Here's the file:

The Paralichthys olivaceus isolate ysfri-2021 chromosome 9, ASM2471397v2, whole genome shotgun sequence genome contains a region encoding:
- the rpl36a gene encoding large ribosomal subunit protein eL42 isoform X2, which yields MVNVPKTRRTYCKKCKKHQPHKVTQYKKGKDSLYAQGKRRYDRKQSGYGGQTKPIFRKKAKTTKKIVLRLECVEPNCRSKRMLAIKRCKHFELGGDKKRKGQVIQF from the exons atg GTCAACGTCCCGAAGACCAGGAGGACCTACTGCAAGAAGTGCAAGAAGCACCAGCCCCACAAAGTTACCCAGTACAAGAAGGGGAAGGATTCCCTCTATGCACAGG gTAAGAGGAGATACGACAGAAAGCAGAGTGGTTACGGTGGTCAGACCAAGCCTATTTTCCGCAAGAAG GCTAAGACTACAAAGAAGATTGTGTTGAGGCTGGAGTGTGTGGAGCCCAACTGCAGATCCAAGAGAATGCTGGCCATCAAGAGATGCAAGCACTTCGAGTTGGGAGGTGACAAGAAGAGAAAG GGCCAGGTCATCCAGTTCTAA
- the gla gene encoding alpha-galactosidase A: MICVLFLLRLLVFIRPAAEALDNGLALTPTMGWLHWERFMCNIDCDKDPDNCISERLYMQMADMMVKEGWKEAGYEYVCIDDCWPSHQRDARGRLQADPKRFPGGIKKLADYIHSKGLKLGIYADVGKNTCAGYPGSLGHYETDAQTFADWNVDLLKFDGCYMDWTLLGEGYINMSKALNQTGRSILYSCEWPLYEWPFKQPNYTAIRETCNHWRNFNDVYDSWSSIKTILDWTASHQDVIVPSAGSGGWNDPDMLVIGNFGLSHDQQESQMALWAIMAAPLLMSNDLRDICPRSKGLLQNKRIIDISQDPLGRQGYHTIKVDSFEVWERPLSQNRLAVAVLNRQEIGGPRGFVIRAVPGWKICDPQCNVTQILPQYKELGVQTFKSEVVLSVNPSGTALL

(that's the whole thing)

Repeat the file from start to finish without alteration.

The Paralichthys olivaceus isolate ysfri-2021 chromosome 9, ASM2471397v2, whole genome shotgun sequence genome contains a region encoding:
- the rpl36a gene encoding large ribosomal subunit protein eL42 isoform X2, which yields MVNVPKTRRTYCKKCKKHQPHKVTQYKKGKDSLYAQGKRRYDRKQSGYGGQTKPIFRKKAKTTKKIVLRLECVEPNCRSKRMLAIKRCKHFELGGDKKRKGQVIQF from the exons atg GTCAACGTCCCGAAGACCAGGAGGACCTACTGCAAGAAGTGCAAGAAGCACCAGCCCCACAAAGTTACCCAGTACAAGAAGGGGAAGGATTCCCTCTATGCACAGG gTAAGAGGAGATACGACAGAAAGCAGAGTGGTTACGGTGGTCAGACCAAGCCTATTTTCCGCAAGAAG GCTAAGACTACAAAGAAGATTGTGTTGAGGCTGGAGTGTGTGGAGCCCAACTGCAGATCCAAGAGAATGCTGGCCATCAAGAGATGCAAGCACTTCGAGTTGGGAGGTGACAAGAAGAGAAAG GGCCAGGTCATCCAGTTCTAA
- the gla gene encoding alpha-galactosidase A: MICVLFLLRLLVFIRPAAEALDNGLALTPTMGWLHWERFMCNIDCDKDPDNCISERLYMQMADMMVKEGWKEAGYEYVCIDDCWPSHQRDARGRLQADPKRFPGGIKKLADYIHSKGLKLGIYADVGKNTCAGYPGSLGHYETDAQTFADWNVDLLKFDGCYMDWTLLGEGYINMSKALNQTGRSILYSCEWPLYEWPFKQPNYTAIRETCNHWRNFNDVYDSWSSIKTILDWTASHQDVIVPSAGSGGWNDPDMLVIGNFGLSHDQQESQMALWAIMAAPLLMSNDLRDICPRSKGLLQNKRIIDISQDPLGRQGYHTIKVDSFEVWERPLSQNRLAVAVLNRQEIGGPRGFVIRAVPGWKICDPQCNVTQILPQYKELGVQTFKSEVVLSVNPSGTALL